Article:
This cute picture of gigi has nothing to do with this story
One of my favorite days was the weekend I was released from the eating disorder ward and visited a girl who was let out earlier and had her own apartment. Visiting her as well was some guy who said he was a brother of the nurse on our floor, and, knowing I was a newly released mental patient, thought I'd be an interesting afternoon.
He told me he was an angel.
He was very serious and had an elaborate story, which I don't remember because I had not eaten solid food for two years and mustard on my finger was lunch, but I wasn't crazy enough to believe him. I know though that having been on a locked ward for 32 days with girls pouring protein drinks into their socks, or marathon jumping jacks I witnessed in the bathroom, after spending most of my time closed in an orange "Quiet" room with a plate of food I was terrified to swallow, I was ready to pretend for a cute boy who wanted to pay attention to me, that he was just about anything.
I left with him and in his van we drove all over town. He talked to everyone out his window. He waved at other cars while we were driving and at stop lights he'd have full conversations. Amazingly, people talked back.
Not being able to leave my house for 6 months prior to rehab without a brown paper bag to breathe into, I wanted to be this guy. He was socially fearless. I remember sitting in his car and feeling like I had discovered a truth, an elusive key to unlock every quiet room I'd be faced with for the rest of my life. This guy had freedom.
When you have severe and chronic anxiety, you are never free. Nor are you free if you are in chronic pain, if you are clinically depressed, if you don't know what to do in your life and you are expected to, by now, what is wrong with you? You are not free if you don't know how to trust, or if your heart is broken. Even the rare people with stable emotions, the ones with marble topped kitchens and happy kids coloring peacefully, those people aren't free either. They dream of more too, and think, "Is this really it?"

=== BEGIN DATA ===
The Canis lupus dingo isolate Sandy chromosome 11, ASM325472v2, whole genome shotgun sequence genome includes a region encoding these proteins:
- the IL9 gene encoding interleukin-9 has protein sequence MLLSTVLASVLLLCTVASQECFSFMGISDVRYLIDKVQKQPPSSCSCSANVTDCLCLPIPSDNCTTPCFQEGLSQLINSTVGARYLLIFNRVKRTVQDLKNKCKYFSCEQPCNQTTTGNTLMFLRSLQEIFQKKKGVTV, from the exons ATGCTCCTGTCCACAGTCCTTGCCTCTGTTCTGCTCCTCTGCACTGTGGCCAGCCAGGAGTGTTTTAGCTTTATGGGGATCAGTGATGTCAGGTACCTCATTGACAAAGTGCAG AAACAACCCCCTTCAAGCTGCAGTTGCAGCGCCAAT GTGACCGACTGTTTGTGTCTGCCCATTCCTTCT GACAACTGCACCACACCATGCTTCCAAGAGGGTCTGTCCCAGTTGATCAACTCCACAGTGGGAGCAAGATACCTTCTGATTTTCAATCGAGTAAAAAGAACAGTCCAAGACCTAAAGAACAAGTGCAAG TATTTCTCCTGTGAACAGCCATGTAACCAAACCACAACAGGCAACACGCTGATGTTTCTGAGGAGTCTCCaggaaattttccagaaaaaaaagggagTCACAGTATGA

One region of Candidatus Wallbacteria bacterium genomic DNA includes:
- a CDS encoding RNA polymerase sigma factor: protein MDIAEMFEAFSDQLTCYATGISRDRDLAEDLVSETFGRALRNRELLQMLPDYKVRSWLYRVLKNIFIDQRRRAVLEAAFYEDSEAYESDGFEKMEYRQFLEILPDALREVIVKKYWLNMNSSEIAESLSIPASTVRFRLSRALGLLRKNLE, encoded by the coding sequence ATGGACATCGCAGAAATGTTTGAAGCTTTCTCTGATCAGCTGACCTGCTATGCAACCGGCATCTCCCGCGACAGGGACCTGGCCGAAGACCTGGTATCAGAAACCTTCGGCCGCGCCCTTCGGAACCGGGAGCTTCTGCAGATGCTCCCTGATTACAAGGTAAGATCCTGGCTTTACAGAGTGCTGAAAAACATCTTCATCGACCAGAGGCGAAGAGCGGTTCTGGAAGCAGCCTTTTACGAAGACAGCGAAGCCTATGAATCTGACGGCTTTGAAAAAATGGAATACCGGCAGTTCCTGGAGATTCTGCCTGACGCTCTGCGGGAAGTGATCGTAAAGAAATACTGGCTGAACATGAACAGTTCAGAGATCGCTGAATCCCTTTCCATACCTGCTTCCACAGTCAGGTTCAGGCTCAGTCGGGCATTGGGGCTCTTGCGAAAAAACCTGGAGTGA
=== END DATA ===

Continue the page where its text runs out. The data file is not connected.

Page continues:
No one I had ever met was as free as the angel.
He took me to a park and we sat on the grass. He said he was sent to save me, and as he told me some shitty story I was thinking how creepy he was, a young, good looking guy, my age or maybe a little older, having nothing better to do than get a mentally deficient girl to believe some crazy thing. He thought I was vulnerable. What I was, however, was a swaggering, literature loving drunk. A heartbreaker. A counselor to both my parents since I was 12. A rebel. A joan jett worshipping runaway. A 20 year old with dissapointment deep in her pockets. I wished I was mentally deficient enough to not think of things. Like how boys coax your virginity then break up with you the next day. How the abortion doctor makes you bring cash into the surgery room. How drinking from 11 in the morning until 11 at night does not erase anything, but how you keep drinking hoping it will. Believing in a living angel sent to help me was what I wanted more than anything in the world.
When it was dark we kissed in the back of his van. It wasn't long, just a few minutes, and then a struggle when I didn't want my clothes to come off. I jumped out of the van and ran to my friends house and he didn't follow. He let me go, I see that now. How lucky I was.
But the idea of what he was, a glimpse into something I had never thought of before. That the world does not have to be an unfriendly place. That you can talk to everyone and it doesn't matter what they think. If you are entertaining enough they usually talk back. Time can also be your own. You can spend days off grid. You can make your own rules. You can love thy neighbor. You can live without fear.
Just don't get into a van with anyone crazier than yourself.